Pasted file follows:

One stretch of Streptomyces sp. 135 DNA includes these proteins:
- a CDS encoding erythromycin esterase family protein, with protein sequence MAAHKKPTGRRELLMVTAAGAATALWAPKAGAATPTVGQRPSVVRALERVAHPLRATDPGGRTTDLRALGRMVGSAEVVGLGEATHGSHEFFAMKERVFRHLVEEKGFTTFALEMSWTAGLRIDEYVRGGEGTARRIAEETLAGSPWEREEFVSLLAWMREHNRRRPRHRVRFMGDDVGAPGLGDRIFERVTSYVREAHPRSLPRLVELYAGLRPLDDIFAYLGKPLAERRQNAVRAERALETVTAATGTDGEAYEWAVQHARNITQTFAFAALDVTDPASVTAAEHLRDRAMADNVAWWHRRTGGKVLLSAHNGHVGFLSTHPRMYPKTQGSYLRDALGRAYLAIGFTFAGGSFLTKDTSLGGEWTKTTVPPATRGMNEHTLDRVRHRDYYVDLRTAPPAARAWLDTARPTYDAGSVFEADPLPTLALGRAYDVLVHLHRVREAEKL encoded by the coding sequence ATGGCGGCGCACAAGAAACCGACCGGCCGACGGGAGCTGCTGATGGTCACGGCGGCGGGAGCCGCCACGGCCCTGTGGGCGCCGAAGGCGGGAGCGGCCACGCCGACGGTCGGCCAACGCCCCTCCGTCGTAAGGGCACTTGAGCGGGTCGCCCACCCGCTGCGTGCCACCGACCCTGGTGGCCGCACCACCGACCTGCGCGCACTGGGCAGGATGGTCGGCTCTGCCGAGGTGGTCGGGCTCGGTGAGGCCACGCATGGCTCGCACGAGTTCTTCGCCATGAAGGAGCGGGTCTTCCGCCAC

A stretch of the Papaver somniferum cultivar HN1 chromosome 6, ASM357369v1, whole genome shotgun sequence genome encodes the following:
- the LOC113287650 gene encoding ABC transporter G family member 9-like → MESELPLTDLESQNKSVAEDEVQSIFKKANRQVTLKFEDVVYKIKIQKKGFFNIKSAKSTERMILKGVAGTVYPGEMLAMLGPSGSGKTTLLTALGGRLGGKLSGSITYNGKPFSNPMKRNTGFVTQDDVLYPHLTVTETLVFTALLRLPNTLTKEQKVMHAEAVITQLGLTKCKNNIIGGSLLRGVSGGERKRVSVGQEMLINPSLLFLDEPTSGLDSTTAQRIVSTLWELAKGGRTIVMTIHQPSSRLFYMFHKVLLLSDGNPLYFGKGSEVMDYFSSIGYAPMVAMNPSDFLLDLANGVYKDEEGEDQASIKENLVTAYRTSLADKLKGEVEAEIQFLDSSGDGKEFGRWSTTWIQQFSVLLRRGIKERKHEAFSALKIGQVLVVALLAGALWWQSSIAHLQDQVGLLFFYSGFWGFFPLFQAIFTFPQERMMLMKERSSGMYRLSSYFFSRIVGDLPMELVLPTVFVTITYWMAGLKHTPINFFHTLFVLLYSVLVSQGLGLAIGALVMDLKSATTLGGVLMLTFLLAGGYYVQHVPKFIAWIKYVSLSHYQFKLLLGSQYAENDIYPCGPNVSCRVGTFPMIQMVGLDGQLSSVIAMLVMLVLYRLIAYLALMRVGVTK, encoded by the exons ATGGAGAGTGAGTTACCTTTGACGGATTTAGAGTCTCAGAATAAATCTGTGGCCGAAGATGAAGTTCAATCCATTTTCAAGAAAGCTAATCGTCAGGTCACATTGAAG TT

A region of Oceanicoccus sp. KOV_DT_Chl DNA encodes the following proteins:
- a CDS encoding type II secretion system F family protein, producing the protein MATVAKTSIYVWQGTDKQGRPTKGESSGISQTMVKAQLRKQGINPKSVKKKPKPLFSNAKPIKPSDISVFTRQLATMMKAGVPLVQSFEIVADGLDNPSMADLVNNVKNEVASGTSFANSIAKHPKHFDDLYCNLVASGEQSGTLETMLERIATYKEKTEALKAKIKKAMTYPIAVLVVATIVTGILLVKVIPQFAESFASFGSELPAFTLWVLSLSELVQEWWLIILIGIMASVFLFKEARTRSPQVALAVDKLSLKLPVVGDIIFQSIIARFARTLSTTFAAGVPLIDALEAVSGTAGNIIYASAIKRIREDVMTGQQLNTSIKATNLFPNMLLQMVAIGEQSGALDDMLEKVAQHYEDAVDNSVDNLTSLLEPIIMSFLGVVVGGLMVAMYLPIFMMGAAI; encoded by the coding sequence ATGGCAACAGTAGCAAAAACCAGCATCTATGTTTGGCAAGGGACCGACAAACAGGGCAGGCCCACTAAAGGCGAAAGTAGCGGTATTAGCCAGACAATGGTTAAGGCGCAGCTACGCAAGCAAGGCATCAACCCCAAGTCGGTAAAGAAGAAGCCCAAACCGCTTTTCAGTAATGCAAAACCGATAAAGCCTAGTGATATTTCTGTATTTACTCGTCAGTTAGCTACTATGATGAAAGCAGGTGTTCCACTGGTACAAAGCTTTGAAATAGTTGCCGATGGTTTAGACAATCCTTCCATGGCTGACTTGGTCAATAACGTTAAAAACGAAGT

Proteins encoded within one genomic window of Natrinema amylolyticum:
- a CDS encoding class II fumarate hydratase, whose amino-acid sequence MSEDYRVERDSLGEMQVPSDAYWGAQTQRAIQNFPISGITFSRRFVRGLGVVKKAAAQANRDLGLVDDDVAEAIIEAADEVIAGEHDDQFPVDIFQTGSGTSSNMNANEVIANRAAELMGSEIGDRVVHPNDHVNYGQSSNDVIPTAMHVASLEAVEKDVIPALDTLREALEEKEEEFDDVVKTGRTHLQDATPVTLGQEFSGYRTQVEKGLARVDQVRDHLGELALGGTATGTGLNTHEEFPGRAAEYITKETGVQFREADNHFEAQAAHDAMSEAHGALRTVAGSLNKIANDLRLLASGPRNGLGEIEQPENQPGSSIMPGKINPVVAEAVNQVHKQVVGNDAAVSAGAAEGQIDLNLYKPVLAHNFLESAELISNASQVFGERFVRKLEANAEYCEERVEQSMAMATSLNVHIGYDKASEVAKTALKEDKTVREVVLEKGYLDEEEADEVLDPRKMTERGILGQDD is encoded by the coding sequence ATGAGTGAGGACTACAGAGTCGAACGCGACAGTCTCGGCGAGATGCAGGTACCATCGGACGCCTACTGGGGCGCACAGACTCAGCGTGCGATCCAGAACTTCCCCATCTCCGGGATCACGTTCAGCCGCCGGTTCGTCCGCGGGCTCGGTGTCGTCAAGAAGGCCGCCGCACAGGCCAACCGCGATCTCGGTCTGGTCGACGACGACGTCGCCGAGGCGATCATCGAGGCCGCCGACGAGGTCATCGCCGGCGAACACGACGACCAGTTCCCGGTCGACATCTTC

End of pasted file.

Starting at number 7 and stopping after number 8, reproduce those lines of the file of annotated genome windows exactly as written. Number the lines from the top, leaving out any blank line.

Proteins encoded within one genomic window of Natrinema amylolyticum:
- a CDS encoding class II fumarate hydratase, whose amino-acid sequence MSEDYRVERDSLGEMQVPSDAYWGAQTQRAIQNFPISGITFSRRFVRGLGVVKKAAAQANRDLGLVDDDVAEAIIEAADEVIAGEHDDQFPVDIFQTGSGTSSNMNANEVIANRAAELMGSEIGDRVVHPNDHVNYGQSSNDVIPTAMHVASLEAVEKDVIPALDTLREALEEKEEEFDDVVKTGRTHLQDATPVTLGQEFSGYRTQVEKGLARVDQVRDHLGELALGGTATGTGLNTHEEFPGRAAEYITKETGVQFREADNHFEAQAAHDAMSEAHGALRTVAGSLNKIANDLRLLASGPRNGLGEIEQPENQPGSSIMPGKINPVVAEAVNQVHKQVVGNDAAVSAGAAEGQIDLNLYKPVLAHNFLESAELISNASQVFGERFVRKLEANAEYCEERVEQSMAMATSLNVHIGYDKASEVAKTALKEDKTVREVVLEKGYLDEEEADEVLDPRKMTERGILGQDD is encoded by the coding sequence ATGAGTGAGGACTACAGAGTCGAACGCGACAGTCTCGGCGAGATGCAGGTACCATCGGACGCCTACTGGGGCGCACAGACTCAGCGTGCGATCCAGAACTTCCCCATCTCCGGGATCACGTTCAGCCGCCGGTTCGTCCGCGGGCTCGGTGTCGTCAAGAAGGCCGCCGCACAGGCCAACCGCGATCTCGGTCTGGTCGACGACGACGTCGCCGAGGCGATCATCGAGGCCGCCGACGAGGTCATCGCCGGCGAACACGACGACCAGTTCCCGGTCGACATCTTC